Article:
Nuisance bear turns into educational tool

Game officers make stop at Penn?Cambria Middle School

State game wardens Seth Mesoras and Shawn Harshaw display a tranquilized bear to a group of students Friday in an open area behind Penn Cambria Middle School in Gallitzin. Mirror photo by Sean Sauro

GALLITZIN — Parked in a grassy area behind Penn Cambria Middle School on Friday, a black truck had towed in a large, green tube.

And inside, something was moving.

School officials had invited state game wardens to the school to show off a bear that was being a nuisance in Antis Township, Blair County, Game Warden Dan Yahner said.

Yahner said game officials like to show captured bears to community members throughout the year, using them as teaching tools.

“We try to whenever we get a bear and conditions are right,” he said.

Middle School Principal Dane Harrold said this was the second time that a bear was showcased to students.

On Friday morning, a team of three game wardens worked to tranquilize the animal before inviting a group of several dozen students to interact with it.

First, Yahner spoke to the students, providing information about bear behavior.

An estimated 20,000 black bears live in Pennsylvania, and, in Cambria County, the population is on the rise, Game Warden Seth Mesoras said.

That is partly due to poor weather last hunting season, which hindered many hunters’ ability to kill a bear, Mesoras said.

During the presentation, game wardens spoke about bear biology and mating seasons, and they gave safety information, as well. The latter is especially important as bear populations grow and interaction between humans and the animals become more common, Yahner said.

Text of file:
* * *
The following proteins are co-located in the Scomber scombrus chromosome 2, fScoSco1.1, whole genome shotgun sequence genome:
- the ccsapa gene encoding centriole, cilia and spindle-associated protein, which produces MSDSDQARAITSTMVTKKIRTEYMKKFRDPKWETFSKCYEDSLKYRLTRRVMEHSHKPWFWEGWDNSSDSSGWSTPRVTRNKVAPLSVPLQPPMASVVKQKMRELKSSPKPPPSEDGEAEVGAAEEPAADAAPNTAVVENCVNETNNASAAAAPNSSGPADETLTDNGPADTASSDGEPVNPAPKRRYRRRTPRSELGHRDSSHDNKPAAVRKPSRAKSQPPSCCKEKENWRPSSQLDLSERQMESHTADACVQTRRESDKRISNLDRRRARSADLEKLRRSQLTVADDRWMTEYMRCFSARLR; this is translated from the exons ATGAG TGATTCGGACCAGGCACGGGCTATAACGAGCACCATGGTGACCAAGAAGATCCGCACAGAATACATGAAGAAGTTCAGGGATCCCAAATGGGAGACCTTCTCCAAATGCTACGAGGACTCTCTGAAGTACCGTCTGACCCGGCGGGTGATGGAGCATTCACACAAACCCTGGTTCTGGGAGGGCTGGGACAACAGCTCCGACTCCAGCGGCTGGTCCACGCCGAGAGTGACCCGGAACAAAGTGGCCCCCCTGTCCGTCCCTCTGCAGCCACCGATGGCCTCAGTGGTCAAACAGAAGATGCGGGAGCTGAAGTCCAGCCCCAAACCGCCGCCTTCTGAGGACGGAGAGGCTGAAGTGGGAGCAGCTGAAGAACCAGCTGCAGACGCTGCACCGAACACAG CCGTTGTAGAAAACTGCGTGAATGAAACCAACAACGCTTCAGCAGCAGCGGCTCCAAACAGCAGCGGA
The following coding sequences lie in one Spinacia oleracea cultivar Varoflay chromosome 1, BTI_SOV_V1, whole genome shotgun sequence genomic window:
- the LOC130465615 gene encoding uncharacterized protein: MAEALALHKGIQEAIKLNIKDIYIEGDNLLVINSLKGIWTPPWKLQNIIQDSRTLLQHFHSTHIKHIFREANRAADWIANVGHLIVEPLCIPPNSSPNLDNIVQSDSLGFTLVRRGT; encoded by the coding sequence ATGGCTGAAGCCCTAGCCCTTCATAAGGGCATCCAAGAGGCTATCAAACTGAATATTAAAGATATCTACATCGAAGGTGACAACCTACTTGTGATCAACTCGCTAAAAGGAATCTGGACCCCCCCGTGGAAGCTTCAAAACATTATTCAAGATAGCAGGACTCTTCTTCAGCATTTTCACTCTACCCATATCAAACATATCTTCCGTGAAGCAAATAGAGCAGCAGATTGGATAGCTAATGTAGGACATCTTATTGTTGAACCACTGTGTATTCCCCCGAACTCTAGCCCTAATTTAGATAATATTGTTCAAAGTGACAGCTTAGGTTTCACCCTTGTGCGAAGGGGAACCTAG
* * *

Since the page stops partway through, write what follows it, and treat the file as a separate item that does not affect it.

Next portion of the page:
“They often relate it back to their parents,” Yahner said of students sharing information.

Yahner also offered instructions to the children on Friday soon before the bear was removed from the green tube.

“I really need you to be quiet,” he said. “The quieter you are, the quicker the bear will become tranquilized.”

The small, unconscious bear was then removed from the tube and placed in front of the group.

And the wardens continued their educational program, even letting one student clip an identification tag into the bear’s ear.

The bear was small, weighing only about 125 pounds, the wardens said.

It was caught Thursday, and they said it would later be released in a remote location within nearby state gamelands.

Mirror Staff Writer Sean Sauro is at 946-7535.

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